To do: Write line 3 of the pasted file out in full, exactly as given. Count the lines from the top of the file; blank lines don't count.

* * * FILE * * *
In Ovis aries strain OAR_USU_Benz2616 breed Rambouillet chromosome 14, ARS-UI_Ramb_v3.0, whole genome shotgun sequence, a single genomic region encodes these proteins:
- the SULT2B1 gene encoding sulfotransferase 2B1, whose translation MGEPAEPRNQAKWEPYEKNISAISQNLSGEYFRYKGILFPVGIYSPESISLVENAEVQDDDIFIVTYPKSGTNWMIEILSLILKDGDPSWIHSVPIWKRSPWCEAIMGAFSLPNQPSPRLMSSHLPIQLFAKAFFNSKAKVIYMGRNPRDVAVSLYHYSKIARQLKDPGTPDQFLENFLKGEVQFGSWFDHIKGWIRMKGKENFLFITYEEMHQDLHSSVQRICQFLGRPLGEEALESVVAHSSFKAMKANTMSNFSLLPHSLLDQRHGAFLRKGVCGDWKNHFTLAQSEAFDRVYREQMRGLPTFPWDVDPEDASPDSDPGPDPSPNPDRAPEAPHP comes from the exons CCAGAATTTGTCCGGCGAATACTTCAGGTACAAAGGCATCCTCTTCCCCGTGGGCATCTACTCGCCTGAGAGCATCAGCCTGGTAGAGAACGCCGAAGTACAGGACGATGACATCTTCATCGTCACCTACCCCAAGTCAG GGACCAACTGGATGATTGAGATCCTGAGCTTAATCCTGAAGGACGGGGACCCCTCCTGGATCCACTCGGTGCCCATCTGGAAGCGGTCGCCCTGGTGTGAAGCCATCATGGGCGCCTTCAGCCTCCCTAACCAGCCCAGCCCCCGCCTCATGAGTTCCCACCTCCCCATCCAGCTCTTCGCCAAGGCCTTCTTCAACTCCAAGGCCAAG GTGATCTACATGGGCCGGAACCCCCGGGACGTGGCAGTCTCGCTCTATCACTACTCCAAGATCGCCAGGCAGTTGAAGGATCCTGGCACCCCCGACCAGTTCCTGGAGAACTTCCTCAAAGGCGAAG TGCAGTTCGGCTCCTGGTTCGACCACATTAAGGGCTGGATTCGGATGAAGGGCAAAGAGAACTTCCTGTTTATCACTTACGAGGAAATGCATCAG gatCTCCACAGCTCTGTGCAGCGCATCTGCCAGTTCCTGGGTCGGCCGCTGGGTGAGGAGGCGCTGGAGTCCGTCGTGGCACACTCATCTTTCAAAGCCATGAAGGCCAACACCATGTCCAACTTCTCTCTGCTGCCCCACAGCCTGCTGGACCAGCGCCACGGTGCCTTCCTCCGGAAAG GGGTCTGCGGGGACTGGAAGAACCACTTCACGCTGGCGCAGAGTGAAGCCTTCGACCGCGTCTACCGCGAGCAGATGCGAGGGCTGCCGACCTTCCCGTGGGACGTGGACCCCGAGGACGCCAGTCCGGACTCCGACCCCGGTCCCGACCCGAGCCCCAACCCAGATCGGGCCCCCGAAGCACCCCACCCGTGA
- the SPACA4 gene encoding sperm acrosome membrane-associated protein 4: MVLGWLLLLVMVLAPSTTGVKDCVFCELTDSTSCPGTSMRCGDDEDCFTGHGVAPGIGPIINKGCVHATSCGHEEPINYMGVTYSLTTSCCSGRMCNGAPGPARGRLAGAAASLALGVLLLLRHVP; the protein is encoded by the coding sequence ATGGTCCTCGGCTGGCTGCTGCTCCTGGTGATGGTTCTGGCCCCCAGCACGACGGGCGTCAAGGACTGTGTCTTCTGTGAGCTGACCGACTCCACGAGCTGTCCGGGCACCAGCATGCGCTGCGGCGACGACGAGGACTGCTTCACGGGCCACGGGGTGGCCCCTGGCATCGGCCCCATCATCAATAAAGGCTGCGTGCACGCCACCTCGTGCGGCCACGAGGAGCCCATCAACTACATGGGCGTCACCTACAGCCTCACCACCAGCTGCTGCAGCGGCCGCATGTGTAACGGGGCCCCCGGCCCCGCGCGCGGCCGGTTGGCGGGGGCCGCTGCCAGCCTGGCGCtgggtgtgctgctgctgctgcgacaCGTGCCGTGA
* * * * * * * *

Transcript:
- the SPACA4 gene encoding sperm acrosome membrane-associated protein 4: MVLGWLLLLVMVLAPSTTGVKDCVFCELTDSTSCPGTSMRCGDDEDCFTGHGVAPGIGPIINKGCVHATSCGHEEPINYMGVTYSLTTSCCSGRMCNGAPGPARGRLAGAAASLALGVLLLLRHVP; the protein is encoded by the coding sequence ATGGTCCTCGGCTGGCTGCTGCTCCTGGTGATGGTTCTGGCCCCCAGCACGACGGGCGTCAAGGACTGTGTCTTCTGTGAGCTGACCGACTCCACGAGCTGTCCGGGCACCAGCATGCGCTGCGGCGACGACGAGGACTGCTTCACGGGCCACGGGGTGGCCCCTGGCATCGGCCCCATCATCAATAAAGGCTGCGTGCACGCCACCTCGTGCGGCCACGAGGAGCCCATCAACTACATGGGCGTCACCTACAGCCTCACCACCAGCTGCTGCAGCGGCCGCATGTGTAACGGGGCCCCCGGCCCCGCGCGCGGCCGGTTGGCGGGGGCCGCTGCCAGCCTGGCGCtgggtgtgctgctgctgctgcgacaCGTGCCGTGA